You can do it!

An old maxim states that “Every person’s life is worth a novel.” (This has been ascribed to Flaubert, which is strange because he had one of the most boring lives on record.) I hold a corollary that goes, “Every engineer’s career is worth a technical book.” Well, I’m exaggerating. But apply it to yourself—think about whether you may be one of those people who have a unique perspective to offer.

Those may all be indications that you have something valuable to offer the world.

Why write a book?

In the technical world, books are written more for prestige and the love of one’s subject than for money. Our sales are still decent even during the general downtown in the publishing industry, and we can proudly say that—unlike many publishers—we actually earn enough to pay royalties to nearly all our authors after they earn back their advance.

But still, it would be hard to prove that the royalties compensate you for the time you took to write a book. Nearly all our authors could make more money by putting the same number of hours into consulting.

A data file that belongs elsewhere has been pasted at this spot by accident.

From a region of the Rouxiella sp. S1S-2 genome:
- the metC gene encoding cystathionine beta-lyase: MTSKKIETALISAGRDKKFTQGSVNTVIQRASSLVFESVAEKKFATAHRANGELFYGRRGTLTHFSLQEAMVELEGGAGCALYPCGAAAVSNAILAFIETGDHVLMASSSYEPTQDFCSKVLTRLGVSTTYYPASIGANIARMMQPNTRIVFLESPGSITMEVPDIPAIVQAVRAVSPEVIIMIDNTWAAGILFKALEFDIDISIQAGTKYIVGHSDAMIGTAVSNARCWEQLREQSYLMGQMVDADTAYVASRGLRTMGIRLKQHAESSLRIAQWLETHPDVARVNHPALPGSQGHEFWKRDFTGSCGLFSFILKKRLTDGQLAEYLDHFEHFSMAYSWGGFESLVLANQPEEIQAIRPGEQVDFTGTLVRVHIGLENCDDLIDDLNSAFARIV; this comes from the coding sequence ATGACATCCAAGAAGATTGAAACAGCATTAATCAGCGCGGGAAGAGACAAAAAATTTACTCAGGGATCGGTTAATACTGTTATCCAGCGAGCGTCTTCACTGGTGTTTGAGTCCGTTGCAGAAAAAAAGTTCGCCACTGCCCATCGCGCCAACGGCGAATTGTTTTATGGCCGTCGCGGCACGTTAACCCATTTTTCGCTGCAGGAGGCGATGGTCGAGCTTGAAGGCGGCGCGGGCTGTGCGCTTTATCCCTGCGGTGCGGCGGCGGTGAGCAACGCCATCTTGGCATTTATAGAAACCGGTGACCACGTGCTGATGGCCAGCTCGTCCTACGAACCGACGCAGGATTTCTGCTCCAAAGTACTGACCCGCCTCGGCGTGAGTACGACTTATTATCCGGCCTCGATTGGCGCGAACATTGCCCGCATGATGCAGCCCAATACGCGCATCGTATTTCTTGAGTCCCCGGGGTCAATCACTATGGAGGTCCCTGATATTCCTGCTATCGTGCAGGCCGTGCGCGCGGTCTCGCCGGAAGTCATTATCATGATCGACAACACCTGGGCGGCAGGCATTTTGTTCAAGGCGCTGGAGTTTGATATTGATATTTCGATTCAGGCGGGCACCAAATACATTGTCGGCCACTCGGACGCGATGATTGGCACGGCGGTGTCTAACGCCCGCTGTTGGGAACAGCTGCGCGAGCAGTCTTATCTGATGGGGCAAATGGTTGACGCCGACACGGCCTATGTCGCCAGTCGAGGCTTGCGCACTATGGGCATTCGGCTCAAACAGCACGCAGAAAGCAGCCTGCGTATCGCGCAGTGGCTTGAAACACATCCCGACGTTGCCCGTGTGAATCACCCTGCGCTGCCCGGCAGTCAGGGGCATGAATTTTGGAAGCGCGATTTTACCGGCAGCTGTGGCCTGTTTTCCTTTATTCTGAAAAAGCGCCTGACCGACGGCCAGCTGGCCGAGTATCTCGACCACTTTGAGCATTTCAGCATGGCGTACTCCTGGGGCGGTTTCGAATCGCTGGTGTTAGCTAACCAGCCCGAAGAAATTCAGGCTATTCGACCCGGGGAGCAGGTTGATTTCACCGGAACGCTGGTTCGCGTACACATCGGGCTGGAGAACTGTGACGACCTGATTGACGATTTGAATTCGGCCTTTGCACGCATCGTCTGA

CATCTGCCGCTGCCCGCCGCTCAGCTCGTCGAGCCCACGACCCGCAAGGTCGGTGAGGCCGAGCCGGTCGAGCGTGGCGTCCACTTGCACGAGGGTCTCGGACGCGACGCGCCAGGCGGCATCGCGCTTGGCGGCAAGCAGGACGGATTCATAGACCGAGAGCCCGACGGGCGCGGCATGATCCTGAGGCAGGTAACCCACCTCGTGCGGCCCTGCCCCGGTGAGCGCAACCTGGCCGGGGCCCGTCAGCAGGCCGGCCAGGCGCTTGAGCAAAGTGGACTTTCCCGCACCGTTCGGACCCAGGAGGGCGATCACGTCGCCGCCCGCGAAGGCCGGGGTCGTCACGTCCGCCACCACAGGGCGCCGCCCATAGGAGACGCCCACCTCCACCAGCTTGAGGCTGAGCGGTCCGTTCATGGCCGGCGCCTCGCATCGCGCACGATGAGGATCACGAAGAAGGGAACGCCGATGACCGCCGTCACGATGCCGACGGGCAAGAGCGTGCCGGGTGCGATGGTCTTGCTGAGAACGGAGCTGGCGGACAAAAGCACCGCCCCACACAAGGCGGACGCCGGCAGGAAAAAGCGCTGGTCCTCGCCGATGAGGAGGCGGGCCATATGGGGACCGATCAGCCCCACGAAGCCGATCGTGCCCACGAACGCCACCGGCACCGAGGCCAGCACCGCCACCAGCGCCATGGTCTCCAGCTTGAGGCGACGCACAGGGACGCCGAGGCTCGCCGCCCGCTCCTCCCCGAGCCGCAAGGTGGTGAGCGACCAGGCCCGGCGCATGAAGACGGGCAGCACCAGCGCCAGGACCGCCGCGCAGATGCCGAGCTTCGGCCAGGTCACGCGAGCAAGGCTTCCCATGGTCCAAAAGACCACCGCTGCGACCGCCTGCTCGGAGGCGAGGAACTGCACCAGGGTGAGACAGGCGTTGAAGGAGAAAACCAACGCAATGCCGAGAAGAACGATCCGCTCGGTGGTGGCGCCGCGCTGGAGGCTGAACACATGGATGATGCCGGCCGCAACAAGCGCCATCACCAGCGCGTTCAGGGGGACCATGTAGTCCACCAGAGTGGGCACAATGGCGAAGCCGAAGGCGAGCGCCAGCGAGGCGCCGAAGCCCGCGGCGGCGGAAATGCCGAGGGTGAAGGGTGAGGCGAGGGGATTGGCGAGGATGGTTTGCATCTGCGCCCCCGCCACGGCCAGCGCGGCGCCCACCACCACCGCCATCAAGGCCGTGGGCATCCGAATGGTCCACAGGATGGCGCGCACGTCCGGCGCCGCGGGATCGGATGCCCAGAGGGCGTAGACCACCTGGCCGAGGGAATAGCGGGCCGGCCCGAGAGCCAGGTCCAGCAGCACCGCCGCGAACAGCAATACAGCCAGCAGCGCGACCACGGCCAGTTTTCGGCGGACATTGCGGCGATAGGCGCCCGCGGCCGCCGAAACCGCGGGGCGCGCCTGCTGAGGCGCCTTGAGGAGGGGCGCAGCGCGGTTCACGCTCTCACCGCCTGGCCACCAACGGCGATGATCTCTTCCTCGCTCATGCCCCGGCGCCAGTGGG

Yet writing a book, especially for O’Reilly Media, is still worth the effort. It gives you a great deal of credibility and recognition. It may well help you get your next promotion, job, consulting contract, or teaching engagement. And it often leads to offers for speaking engagements, journal articles, and other things which also don’t pay much but which enhance your image in the computing community. Our authors are in demand.

One of my authors, who wrote a book right after getting his Bachelor’s degree, said its publication led to many job offers. He eventually became one of the founders of a Web development firm. Another author worked for a computer consulting firm when he wrote his book for me; the exposure that it gave his ideas led to enough sales of his software to let him start his own company and hire nine staff.